Hogan was supposed to be the next great Stanford quarterback after Indianapolis Colts QB Andrew Luck. While he was a good college quarterback and good enough to be drafted, he hasn’t turned out to be just as good as Luck (yet!).
However, this preseason, he’s proving to be a solid choice under center albeit an unlucky one. Through the preseason, Hogan’s shown that he’s a quarterback capable of moving the offense down the field IF those around him are able to do their jobs.
This pass to TE Noah Fant is a perfect example and a typical example of what I’m talking about. There have been a handful of throws during the last three preseason games in which Hogan throws the ball directly to the receivers’ hands and the ball falls incomplete.
Now, not every dropped pass is the fault of the receiver or Hogan. There were two times when the defensive back just made a good play.
On the above pass, Hogan makes a throw that’s a bit high and a tad too far in front of the receiver. This kind of placement only helped the defensive back make the bat of the receiver’s arms, resulting in the incomplete.
However, Hogan and the offense wouldn’t have been in this position had it not been for another dropped pass on the previous play.
Hogan took full advantage of the defense playing the underneath ball and chose a simple first-down pass. But the dropped pass negated the play and eventually the drive.
Dropped passes aside, what I’ve learned from watching Hogan the last three preseason games is that he is a strong-armed guy who can stay calm, extend a play when necessary, and smart enough to bail on a no-win situation.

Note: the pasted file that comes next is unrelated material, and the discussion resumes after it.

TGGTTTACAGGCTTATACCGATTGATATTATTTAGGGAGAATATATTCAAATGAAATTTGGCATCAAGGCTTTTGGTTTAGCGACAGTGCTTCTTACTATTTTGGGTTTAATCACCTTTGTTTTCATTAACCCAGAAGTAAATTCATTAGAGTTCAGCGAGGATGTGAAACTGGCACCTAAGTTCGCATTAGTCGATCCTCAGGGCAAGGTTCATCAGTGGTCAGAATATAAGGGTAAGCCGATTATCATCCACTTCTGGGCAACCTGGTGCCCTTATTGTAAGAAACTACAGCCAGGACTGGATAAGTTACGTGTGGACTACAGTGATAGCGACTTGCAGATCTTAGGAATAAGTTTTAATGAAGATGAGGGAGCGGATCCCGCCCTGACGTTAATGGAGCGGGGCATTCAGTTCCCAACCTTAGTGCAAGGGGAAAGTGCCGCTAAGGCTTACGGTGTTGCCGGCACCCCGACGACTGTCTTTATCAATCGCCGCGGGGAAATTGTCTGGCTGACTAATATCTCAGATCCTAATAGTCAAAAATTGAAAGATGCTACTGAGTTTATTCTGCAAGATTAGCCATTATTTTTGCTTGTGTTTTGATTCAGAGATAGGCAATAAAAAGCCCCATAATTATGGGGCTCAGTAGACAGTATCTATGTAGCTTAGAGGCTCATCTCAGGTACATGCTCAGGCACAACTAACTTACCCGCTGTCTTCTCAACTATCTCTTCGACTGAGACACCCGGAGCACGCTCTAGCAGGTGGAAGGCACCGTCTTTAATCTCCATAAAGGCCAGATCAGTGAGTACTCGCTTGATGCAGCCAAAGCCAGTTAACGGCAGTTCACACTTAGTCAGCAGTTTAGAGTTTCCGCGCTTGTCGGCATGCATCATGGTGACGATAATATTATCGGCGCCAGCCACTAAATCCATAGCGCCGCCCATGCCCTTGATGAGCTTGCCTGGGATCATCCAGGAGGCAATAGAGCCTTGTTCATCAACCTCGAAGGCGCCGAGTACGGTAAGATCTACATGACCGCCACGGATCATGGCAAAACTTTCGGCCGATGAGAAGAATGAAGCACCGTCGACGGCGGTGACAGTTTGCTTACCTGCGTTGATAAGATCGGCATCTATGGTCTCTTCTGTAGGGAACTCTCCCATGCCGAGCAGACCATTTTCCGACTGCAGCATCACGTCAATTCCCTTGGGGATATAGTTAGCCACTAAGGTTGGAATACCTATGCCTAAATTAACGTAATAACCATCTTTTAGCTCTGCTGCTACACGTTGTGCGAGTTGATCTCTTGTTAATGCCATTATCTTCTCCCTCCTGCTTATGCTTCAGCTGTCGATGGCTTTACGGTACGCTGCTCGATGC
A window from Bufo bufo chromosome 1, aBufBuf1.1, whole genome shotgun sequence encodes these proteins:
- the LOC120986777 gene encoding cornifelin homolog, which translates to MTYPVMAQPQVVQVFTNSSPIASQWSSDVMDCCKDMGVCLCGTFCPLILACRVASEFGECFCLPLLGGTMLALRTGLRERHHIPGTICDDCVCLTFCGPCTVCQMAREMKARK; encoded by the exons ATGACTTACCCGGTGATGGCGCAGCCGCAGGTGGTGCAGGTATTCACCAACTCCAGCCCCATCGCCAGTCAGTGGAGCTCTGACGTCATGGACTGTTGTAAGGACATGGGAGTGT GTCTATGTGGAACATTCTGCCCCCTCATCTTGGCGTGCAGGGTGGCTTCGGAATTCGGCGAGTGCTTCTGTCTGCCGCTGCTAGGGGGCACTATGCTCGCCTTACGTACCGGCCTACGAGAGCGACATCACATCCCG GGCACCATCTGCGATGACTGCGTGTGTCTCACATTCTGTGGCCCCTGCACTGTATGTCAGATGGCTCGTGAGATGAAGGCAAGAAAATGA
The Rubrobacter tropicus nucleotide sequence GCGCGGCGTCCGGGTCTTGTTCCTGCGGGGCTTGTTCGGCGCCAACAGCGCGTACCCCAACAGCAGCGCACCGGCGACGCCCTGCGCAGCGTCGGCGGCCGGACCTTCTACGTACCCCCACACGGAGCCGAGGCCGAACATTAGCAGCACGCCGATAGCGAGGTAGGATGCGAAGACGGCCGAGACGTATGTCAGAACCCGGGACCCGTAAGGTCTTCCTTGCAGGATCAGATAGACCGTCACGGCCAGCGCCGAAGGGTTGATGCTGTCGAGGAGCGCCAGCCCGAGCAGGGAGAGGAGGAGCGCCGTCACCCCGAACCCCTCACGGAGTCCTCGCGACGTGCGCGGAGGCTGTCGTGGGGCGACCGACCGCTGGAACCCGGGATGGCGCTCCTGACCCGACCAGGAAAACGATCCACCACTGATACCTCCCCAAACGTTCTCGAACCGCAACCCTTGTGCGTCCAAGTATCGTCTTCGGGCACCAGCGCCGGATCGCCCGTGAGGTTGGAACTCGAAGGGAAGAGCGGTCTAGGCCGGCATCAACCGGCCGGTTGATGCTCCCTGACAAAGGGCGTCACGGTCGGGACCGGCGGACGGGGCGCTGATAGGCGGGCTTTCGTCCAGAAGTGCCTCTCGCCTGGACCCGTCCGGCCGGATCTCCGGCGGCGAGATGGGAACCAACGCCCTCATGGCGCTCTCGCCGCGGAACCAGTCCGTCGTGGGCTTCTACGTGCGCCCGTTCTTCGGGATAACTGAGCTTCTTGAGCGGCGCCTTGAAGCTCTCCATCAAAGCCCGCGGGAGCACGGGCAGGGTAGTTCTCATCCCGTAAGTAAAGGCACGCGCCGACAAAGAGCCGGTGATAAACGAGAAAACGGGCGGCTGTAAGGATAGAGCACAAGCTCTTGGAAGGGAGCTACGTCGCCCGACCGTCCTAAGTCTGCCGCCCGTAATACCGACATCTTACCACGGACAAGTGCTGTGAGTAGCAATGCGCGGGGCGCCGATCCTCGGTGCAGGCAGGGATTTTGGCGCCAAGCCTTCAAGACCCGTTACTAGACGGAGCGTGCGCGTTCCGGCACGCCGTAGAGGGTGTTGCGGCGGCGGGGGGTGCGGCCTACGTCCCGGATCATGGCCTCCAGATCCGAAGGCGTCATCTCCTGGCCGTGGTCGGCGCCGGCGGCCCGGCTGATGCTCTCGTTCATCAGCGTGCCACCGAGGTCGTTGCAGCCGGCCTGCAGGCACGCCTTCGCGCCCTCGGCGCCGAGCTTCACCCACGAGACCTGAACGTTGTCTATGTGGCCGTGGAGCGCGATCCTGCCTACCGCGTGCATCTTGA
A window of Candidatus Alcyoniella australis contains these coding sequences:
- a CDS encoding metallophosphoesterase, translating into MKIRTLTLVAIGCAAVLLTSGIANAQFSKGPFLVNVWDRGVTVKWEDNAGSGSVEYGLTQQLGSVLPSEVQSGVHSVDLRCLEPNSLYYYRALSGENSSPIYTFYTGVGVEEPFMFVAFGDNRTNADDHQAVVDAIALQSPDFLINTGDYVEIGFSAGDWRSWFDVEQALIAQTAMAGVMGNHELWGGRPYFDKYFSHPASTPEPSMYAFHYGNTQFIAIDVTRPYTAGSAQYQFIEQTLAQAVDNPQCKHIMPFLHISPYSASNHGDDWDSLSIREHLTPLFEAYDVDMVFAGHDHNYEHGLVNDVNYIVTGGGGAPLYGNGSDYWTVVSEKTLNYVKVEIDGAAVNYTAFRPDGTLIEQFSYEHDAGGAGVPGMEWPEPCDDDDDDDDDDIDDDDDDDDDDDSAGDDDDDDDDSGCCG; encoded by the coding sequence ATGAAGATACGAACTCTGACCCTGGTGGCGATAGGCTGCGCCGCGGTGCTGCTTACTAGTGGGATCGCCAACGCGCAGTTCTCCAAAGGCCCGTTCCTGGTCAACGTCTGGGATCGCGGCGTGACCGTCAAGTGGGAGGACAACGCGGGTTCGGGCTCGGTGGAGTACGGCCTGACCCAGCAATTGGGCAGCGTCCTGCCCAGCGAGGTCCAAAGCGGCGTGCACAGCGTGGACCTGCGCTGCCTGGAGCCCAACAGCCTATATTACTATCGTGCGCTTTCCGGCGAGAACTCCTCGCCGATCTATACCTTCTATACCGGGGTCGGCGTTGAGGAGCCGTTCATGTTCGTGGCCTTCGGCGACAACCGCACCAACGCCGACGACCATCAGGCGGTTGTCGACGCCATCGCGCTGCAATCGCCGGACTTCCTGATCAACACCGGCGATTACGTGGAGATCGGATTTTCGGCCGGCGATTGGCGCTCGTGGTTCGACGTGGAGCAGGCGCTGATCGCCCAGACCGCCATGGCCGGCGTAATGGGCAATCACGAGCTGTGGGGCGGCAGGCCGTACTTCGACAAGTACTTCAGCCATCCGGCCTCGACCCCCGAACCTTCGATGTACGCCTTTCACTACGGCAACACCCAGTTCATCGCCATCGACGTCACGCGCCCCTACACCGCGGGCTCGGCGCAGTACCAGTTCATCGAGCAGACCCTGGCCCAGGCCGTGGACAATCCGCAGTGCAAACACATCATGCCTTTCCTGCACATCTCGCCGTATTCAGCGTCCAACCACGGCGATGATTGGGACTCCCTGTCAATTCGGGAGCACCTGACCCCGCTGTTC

Hogan has a solid pocket presence and waits for things to open up, rather than hopping or moving around in the shrinking pocket while waiting for a route to develop. While that sounds very basic, keep in mind that during his game against the San Francisco 49ers, the Broncos ended Hogan’s first three drives with a sack on third-down.
Tackles Elijah Wilkinson and Jake Rodgers did Hogan no favors that night. The 49ers routinely brought pressure and while Hogan was sacked three times, he and the Broncos managed to counter the pass-rush with quick passes and play-action.
But those plays didn’t always work out the way Denver planned.
Still, he has the ability to outrun the pressure when he has the advantage, like on a play-action pass.
The Rams have five sacks through two games and are capable of taking full advantage of the Denver offensive line. However, they need to be aware that Hogan is capable of tearing off a run if the opening is there.
While it’s “only the preseason,” games like these give the Rams depth a true test of mettle with live reps they wouldn’t get otherwise. There’s only so much you can do in practice and it’s not going to be anywhere near this level of energy.
The last two games of the preseason (or three depending on your team’s willingness to play the starters) are the best chance depth players have to show how they would respond if they were trusted with taking over a position should they be called on.
The preseason also lets you see the different lower-third bars created by local TV affiliates, which is always fun if you’re into poorly constructed graphics. There are kids on YouTube who make network TV-worthy graphics and yet the ENG guys make their stuff using Microsoft Paint.